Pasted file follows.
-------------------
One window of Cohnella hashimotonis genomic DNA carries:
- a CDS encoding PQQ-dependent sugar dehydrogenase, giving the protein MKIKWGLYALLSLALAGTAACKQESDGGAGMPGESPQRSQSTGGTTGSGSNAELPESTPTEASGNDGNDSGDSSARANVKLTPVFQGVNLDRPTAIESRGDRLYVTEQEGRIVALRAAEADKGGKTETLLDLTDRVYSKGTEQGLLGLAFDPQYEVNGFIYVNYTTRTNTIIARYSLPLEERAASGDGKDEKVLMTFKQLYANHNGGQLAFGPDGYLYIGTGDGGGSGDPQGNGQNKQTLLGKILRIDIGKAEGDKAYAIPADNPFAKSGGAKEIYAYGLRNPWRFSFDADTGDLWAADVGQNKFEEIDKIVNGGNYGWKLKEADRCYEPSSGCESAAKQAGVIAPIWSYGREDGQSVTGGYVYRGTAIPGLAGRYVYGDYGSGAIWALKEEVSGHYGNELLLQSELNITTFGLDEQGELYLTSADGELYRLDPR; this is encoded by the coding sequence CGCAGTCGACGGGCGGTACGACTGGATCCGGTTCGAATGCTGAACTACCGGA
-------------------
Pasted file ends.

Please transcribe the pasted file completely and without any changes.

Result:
One window of Cohnella hashimotonis genomic DNA carries:
- a CDS encoding PQQ-dependent sugar dehydrogenase, giving the protein MKIKWGLYALLSLALAGTAACKQESDGGAGMPGESPQRSQSTGGTTGSGSNAELPESTPTEASGNDGNDSGDSSARANVKLTPVFQGVNLDRPTAIESRGDRLYVTEQEGRIVALRAAEADKGGKTETLLDLTDRVYSKGTEQGLLGLAFDPQYEVNGFIYVNYTTRTNTIIARYSLPLEERAASGDGKDEKVLMTFKQLYANHNGGQLAFGPDGYLYIGTGDGGGSGDPQGNGQNKQTLLGKILRIDIGKAEGDKAYAIPADNPFAKSGGAKEIYAYGLRNPWRFSFDADTGDLWAADVGQNKFEEIDKIVNGGNYGWKLKEADRCYEPSSGCESAAKQAGVIAPIWSYGREDGQSVTGGYVYRGTAIPGLAGRYVYGDYGSGAIWALKEEVSGHYGNELLLQSELNITTFGLDEQGELYLTSADGELYRLDPR; this is encoded by the coding sequence CGCAGTCGACGGGCGGTACGACTGGATCCGGTTCGAATGCTGAACTACCGGA